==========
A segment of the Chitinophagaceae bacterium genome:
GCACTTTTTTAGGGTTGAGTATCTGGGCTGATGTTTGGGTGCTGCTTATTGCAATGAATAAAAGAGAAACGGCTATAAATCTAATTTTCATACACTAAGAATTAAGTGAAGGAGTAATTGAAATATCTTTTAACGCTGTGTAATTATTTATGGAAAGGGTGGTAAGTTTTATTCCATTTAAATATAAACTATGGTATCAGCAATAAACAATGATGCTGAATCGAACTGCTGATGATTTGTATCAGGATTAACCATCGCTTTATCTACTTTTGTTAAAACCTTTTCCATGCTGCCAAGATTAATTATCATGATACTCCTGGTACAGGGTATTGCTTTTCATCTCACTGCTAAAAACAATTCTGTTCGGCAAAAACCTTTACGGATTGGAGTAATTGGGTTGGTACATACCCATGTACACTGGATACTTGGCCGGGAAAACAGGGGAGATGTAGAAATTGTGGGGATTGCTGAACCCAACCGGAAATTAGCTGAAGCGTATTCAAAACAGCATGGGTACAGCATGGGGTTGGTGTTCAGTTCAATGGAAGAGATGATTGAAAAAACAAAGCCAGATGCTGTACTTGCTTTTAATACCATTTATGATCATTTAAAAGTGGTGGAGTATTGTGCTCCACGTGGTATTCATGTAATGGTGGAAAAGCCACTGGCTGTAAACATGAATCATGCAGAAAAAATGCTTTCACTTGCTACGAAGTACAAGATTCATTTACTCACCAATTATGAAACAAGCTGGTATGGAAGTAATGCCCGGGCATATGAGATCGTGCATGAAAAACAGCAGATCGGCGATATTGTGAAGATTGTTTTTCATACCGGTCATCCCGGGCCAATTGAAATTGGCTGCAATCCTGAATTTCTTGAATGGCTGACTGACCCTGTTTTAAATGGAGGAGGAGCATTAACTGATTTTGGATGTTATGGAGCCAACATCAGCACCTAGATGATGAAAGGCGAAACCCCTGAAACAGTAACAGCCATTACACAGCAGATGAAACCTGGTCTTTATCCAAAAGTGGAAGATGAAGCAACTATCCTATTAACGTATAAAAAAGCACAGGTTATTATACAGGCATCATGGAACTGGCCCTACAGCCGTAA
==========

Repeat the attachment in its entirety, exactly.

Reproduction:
A segment of the Chitinophagaceae bacterium genome:
GCACTTTTTTAGGGTTGAGTATCTGGGCTGATGTTTGGGTGCTGCTTATTGCAATGAATAAAAGAGAAACGGCTATAAATCTAATTTTCATACACTAAGAATTAAGTGAAGGAGTAATTGAAATATCTTTTAACGCTGTGTAATTATTTATGGAAAGGGTGGTAAGTTTTATTCCATTTAAATATAAACTATGGTATCAGCAATAAACAATGATGCTGAATCGAACTGCTGATGATTTGTATCAGGATTAACCATCGCTTTATCTACTTTTGTTAAAACCTTTTCCATGCTGCCAAGATTAATTATCATGATACTCCTGGTACAGGGTATTGCTTTTCATCTCACTGCTAAAAACAATTCTGTTCGGCAAAAACCTTTACGGATTGGAGTAATTGGGTTGGTACATACCCATGTACACTGGATACTTGGCCGGGAAAACAGGGGAGATGTAGAAATTGTGGGGATTGCTGAACCCAACCGGAAATTAGCTGAAGCGTATTCAAAACAGCATGGGTACAGCATGGGGTTGGTGTTCAGTTCAATGGAAGAGATGATTGAAAAAACAAAGCCAGATGCTGTACTTGCTTTTAATACCATTTATGATCATTTAAAAGTGGTGGAGTATTGTGCTCCACGTGGTATTCATGTAATGGTGGAAAAGCCACTGGCTGTAAACATGAATCATGCAGAAAAAATGCTTTCACTTGCTACGAAGTACAAGATTCATTTACTCACCAATTATGAAACAAGCTGGTATGGAAGTAATGCCCGGGCATATGAGATCGTGCATGAAAAACAGCAGATCGGCGATATTGTGAAGATTGTTTTTCATACCGGTCATCCCGGGCCAATTGAAATTGGCTGCAATCCTGAATTTCTTGAATGGCTGACTGACCCTGTTTTAAATGGAGGAGGAGCATTAACTGATTTTGGATGTTATGGAGCCAACATCAGCACCTAGATGATGAAAGGCGAAACCCCTGAAACAGTAACAGCCATTACACAGCAGATGAAACCTGGTCTTTATCCAAAAGTGGAAGATGAAGCAACTATCCTATTAACGTATAAAAAAGCACAGGTTATTATACAGGCATCATGGAACTGGCCCTACAGCCGTAA